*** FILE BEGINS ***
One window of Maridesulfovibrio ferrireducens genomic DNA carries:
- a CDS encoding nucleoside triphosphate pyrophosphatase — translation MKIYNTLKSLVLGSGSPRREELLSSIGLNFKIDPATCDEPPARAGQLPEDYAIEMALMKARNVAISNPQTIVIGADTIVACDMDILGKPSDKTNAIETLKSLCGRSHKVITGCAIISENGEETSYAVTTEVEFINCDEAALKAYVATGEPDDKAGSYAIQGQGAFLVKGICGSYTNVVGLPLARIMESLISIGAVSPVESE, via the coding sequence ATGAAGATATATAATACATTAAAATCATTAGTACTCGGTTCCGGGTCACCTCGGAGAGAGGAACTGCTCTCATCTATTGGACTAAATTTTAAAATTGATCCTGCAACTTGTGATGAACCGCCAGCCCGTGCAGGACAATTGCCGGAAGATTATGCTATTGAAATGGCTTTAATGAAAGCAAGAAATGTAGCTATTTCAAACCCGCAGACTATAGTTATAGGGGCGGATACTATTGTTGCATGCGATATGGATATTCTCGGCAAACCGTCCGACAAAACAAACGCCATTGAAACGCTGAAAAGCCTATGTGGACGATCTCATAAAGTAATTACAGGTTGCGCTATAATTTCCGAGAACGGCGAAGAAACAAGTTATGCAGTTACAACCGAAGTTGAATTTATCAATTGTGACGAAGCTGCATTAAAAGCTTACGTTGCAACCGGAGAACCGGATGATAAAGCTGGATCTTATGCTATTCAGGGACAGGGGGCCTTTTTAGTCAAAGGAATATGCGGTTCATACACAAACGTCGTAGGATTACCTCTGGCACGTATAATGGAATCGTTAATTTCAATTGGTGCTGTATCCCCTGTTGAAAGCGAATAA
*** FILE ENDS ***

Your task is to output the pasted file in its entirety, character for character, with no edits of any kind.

One window of Maridesulfovibrio ferrireducens genomic DNA carries:
- a CDS encoding nucleoside triphosphate pyrophosphatase — translation MKIYNTLKSLVLGSGSPRREELLSSIGLNFKIDPATCDEPPARAGQLPEDYAIEMALMKARNVAISNPQTIVIGADTIVACDMDILGKPSDKTNAIETLKSLCGRSHKVITGCAIISENGEETSYAVTTEVEFINCDEAALKAYVATGEPDDKAGSYAIQGQGAFLVKGICGSYTNVVGLPLARIMESLISIGAVSPVESE, via the coding sequence ATGAAGATATATAATACATTAAAATCATTAGTACTCGGTTCCGGGTCACCTCGGAGAGAGGAACTGCTCTCATCTATTGGACTAAATTTTAAAATTGATCCTGCAACTTGTGATGAACCGCCAGCCCGTGCAGGACAATTGCCGGAAGATTATGCTATTGAAATGGCTTTAATGAAAGCAAGAAATGTAGCTATTTCAAACCCGCAGACTATAGTTATAGGGGCGGATACTATTGTTGCATGCGATATGGATATTCTCGGCAAACCGTCCGACAAAACAAACGCCATTGAAACGCTGAAAAGCCTATGTGGACGATCTCATAAAGTAATTACAGGTTGCGCTATAATTTCCGAGAACGGCGAAGAAACAAGTTATGCAGTTACAACCGAAGTTGAATTTATCAATTGTGACGAAGCTGCATTAAAAGCTTACGTTGCAACCGGAGAACCGGATGATAAAGCTGGATCTTATGCTATTCAGGGACAGGGGGCCTTTTTAGTCAAAGGAATATGCGGTTCATACACAAACGTCGTAGGATTACCTCTGGCACGTATAATGGAATCGTTAATTTCAATTGGTGCTGTATCCCCTGTTGAAAGCGAATAA